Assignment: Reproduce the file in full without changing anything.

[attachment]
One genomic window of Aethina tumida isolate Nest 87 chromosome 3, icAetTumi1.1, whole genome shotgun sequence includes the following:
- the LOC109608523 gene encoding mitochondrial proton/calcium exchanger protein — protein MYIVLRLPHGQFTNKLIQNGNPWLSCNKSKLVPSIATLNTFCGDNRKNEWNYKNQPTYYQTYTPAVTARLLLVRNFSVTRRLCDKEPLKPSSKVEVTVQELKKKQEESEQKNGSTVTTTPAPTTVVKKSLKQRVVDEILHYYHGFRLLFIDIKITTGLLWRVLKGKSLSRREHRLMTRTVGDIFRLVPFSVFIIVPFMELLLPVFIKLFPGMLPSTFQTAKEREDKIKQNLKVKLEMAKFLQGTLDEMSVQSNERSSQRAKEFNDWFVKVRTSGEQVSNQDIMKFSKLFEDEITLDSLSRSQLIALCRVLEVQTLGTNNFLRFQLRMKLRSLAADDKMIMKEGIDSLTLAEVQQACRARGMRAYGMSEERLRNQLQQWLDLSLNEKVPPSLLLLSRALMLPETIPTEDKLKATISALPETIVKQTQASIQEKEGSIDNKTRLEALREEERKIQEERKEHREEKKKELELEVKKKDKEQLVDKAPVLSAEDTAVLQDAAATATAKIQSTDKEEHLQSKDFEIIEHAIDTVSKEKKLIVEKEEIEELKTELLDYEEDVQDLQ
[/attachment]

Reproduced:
One genomic window of Aethina tumida isolate Nest 87 chromosome 3, icAetTumi1.1, whole genome shotgun sequence includes the following:
- the LOC109608523 gene encoding mitochondrial proton/calcium exchanger protein — protein MYIVLRLPHGQFTNKLIQNGNPWLSCNKSKLVPSIATLNTFCGDNRKNEWNYKNQPTYYQTYTPAVTARLLLVRNFSVTRRLCDKEPLKPSSKVEVTVQELKKKQEESEQKNGSTVTTTPAPTTVVKKSLKQRVVDEILHYYHGFRLLFIDIKITTGLLWRVLKGKSLSRREHRLMTRTVGDIFRLVPFSVFIIVPFMELLLPVFIKLFPGMLPSTFQTAKEREDKIKQNLKVKLEMAKFLQGTLDEMSVQSNERSSQRAKEFNDWFVKVRTSGEQVSNQDIMKFSKLFEDEITLDSLSRSQLIALCRVLEVQTLGTNNFLRFQLRMKLRSLAADDKMIMKEGIDSLTLAEVQQACRARGMRAYGMSEERLRNQLQQWLDLSLNEKVPPSLLLLSRALMLPETIPTEDKLKATISALPETIVKQTQASIQEKEGSIDNKTRLEALREEERKIQEERKEHREEKKKELELEVKKKDKEQLVDKAPVLSAEDTAVLQDAAATATAKIQSTDKEEHLQSKDFEIIEHAIDTVSKEKKLIVEKEEIEELKTELLDYEEDVQDLQ